It’s becoming an all-too-familiar story. After months of hearing testimony, a grand jury in Texas decided not to indict officer Juvenito Castro in the fatal shooting of Jordan Baker, an unarmed 26-year old, in January.
Castro was off duty and was working as a private security officer at a strip mall when he confronted Baker on suspicion of burglary.
Authorities indicated that a “brief struggle and foot chase” followed. Officers claim that at one point Baker stopped running and turned around. When he reached for his waistband, Castro fired.
Castro was wearing his police uniform at the time of the incident. A string of burglaries had been reported at the mall that same month, though no evidence suggested that Baker was involved.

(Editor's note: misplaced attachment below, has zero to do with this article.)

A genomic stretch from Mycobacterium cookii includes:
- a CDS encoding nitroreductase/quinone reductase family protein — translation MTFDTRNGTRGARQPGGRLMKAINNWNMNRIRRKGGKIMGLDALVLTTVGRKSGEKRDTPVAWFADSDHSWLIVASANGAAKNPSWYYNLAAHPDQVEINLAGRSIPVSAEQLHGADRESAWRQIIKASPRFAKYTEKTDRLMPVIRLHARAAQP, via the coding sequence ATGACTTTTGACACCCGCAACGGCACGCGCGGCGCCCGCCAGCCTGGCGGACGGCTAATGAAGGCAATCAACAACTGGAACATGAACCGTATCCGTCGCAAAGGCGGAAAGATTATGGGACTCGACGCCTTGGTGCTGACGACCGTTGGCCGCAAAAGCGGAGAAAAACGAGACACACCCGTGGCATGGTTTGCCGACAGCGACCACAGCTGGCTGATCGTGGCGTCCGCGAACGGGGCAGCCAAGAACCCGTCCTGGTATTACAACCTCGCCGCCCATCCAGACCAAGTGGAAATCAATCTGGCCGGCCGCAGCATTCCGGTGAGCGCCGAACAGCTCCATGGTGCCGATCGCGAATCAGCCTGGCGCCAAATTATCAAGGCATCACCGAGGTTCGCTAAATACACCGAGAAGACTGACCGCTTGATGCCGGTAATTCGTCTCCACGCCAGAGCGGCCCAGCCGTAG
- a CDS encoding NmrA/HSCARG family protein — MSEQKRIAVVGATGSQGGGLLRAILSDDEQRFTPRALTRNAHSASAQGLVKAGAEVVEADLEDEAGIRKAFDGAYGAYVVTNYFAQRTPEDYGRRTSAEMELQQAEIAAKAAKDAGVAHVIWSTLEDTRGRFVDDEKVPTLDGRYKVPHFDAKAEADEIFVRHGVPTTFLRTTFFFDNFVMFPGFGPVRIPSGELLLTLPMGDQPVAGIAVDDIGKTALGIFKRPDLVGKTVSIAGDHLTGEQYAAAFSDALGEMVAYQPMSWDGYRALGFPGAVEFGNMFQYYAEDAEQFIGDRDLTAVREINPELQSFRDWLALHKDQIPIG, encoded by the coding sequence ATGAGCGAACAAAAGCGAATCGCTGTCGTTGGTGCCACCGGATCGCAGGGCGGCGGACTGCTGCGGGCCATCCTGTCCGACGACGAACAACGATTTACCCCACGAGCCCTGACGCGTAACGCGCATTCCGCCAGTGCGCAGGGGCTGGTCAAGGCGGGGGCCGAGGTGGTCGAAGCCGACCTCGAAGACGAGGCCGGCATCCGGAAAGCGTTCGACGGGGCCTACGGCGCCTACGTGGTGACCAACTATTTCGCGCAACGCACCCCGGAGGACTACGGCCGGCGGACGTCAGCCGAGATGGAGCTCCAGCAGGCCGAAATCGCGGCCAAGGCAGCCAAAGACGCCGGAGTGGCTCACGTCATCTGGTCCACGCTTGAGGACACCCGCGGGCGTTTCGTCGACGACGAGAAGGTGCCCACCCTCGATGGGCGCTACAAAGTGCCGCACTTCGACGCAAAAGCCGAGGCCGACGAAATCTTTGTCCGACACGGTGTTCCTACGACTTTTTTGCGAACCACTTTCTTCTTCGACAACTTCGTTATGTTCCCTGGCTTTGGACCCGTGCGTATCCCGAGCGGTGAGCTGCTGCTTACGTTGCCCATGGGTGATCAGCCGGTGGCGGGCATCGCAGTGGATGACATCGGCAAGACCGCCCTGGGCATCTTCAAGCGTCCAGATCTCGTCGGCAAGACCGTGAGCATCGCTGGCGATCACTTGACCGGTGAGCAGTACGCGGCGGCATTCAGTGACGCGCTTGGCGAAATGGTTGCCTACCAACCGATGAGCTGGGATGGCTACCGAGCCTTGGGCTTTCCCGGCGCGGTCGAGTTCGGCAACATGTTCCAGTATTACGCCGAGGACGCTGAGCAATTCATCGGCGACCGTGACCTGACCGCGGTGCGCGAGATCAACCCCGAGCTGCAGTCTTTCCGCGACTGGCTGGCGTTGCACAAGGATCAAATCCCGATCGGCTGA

The victim’s mother, Janet Baker, said Castro assumed her son was a criminal because of his appearance. Baker was wearing a black hooded sweatshirt.
The decision comes at a controversial moment for the police in Harrison County. Last year, a Houston Chronicle investigation raised suspicion on whether the Grand Jury system favored the police in Harrison County. The investigation revealed that the last time a grand jury charged a HPD officer was in 2004.
“I know they are disappointed, but the grand jury’s decision means they found that there was no probable cause to believe a crime was committed,” said Harris County District Attorney Devon Anderson.
It’s the latest in a string of similar grand jury decisions, which have fueled a nationwide debate over relations between communities and law enforcement, and sparked mass protests in cities across the country against police brutality.